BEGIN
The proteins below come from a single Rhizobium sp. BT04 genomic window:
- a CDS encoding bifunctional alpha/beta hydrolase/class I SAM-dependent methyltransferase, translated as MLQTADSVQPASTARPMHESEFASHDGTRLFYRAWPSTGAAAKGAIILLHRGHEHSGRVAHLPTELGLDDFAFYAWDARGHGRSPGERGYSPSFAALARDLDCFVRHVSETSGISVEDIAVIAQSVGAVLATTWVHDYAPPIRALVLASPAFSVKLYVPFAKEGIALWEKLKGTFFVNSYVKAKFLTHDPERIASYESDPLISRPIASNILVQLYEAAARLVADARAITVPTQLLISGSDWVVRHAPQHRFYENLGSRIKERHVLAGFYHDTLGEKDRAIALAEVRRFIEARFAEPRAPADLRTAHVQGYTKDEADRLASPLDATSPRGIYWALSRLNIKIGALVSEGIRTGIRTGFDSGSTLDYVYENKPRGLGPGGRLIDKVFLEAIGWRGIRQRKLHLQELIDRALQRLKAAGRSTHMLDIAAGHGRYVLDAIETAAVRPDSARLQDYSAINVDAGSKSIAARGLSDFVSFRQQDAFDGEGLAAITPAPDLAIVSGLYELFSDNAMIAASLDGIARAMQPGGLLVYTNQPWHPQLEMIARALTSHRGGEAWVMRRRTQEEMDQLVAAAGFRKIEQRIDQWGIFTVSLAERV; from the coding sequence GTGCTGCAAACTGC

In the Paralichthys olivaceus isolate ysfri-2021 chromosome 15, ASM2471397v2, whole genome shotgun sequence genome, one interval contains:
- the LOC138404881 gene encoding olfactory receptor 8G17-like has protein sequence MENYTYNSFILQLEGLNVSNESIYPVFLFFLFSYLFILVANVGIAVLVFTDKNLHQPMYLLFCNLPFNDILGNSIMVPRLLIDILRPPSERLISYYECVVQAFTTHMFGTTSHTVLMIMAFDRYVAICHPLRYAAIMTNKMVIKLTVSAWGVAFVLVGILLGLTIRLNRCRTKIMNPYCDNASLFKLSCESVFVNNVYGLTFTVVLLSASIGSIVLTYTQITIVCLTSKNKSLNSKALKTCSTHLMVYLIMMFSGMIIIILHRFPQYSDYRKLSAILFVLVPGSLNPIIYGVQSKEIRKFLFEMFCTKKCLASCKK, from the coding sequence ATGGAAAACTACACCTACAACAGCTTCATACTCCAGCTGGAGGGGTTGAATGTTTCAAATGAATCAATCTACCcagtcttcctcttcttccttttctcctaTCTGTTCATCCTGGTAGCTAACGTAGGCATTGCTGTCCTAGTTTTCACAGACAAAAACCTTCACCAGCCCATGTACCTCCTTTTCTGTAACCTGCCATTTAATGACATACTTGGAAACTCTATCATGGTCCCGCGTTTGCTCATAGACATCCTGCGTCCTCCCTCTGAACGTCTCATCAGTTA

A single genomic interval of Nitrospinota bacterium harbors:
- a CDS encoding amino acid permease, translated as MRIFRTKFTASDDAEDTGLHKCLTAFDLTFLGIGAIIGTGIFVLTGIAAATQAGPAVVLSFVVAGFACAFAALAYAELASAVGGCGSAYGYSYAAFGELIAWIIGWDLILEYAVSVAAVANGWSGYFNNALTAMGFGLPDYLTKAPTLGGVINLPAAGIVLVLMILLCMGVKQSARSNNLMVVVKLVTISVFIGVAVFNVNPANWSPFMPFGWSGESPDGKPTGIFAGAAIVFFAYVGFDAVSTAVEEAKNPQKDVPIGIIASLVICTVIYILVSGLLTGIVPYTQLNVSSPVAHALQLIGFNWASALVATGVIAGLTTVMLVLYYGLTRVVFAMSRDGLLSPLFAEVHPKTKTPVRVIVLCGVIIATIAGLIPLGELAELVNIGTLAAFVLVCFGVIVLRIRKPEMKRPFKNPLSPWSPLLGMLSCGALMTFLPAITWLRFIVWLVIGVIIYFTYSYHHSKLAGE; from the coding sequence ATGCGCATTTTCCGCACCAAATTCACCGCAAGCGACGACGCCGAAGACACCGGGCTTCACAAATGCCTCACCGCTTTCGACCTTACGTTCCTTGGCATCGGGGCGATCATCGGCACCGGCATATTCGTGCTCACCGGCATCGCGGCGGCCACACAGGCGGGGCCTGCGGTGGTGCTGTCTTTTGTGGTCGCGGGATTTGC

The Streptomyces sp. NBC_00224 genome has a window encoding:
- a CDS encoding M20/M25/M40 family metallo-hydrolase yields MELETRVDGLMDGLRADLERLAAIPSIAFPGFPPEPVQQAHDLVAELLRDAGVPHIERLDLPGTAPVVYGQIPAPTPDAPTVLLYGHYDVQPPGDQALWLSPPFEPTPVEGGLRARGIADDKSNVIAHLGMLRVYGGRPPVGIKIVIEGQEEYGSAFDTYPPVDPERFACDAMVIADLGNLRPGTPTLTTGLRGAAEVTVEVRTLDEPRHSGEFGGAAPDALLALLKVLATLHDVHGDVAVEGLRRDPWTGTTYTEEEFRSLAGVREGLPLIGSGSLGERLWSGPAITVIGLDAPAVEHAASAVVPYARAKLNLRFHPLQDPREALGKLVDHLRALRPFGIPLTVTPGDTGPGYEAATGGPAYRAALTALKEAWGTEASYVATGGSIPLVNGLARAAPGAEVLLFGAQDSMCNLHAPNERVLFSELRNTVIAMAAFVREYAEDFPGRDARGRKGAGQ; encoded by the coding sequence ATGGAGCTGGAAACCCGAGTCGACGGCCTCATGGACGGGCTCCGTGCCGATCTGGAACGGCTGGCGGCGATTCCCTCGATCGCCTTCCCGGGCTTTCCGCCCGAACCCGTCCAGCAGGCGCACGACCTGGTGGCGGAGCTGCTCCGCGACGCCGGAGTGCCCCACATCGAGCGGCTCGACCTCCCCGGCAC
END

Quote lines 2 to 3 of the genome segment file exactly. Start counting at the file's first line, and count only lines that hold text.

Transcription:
- a CDS encoding bifunctional alpha/beta hydrolase/class I SAM-dependent methyltransferase, translated as MLQTADSVQPASTARPMHESEFASHDGTRLFYRAWPSTGAAAKGAIILLHRGHEHSGRVAHLPTELGLDDFAFYAWDARGHGRSPGERGYSPSFAALARDLDCFVRHVSETSGISVEDIAVIAQSVGAVLATTWVHDYAPPIRALVLASPAFSVKLYVPFAKEGIALWEKLKGTFFVNSYVKAKFLTHDPERIASYESDPLISRPIASNILVQLYEAAARLVADARAITVPTQLLISGSDWVVRHAPQHRFYENLGSRIKERHVLAGFYHDTLGEKDRAIALAEVRRFIEARFAEPRAPADLRTAHVQGYTKDEADRLASPLDATSPRGIYWALSRLNIKIGALVSEGIRTGIRTGFDSGSTLDYVYENKPRGLGPGGRLIDKVFLEAIGWRGIRQRKLHLQELIDRALQRLKAAGRSTHMLDIAAGHGRYVLDAIETAAVRPDSARLQDYSAINVDAGSKSIAARGLSDFVSFRQQDAFDGEGLAAITPAPDLAIVSGLYELFSDNAMIAASLDGIARAMQPGGLLVYTNQPWHPQLEMIARALTSHRGGEAWVMRRRTQEEMDQLVAAAGFRKIEQRIDQWGIFTVSLAERV; from the coding sequence GTGCTGCAAACTGC

In the Paralichthys olivaceus isolate ysfri-2021 chromosome 15, ASM2471397v2, whole genome shotgun sequence genome, one interval contains: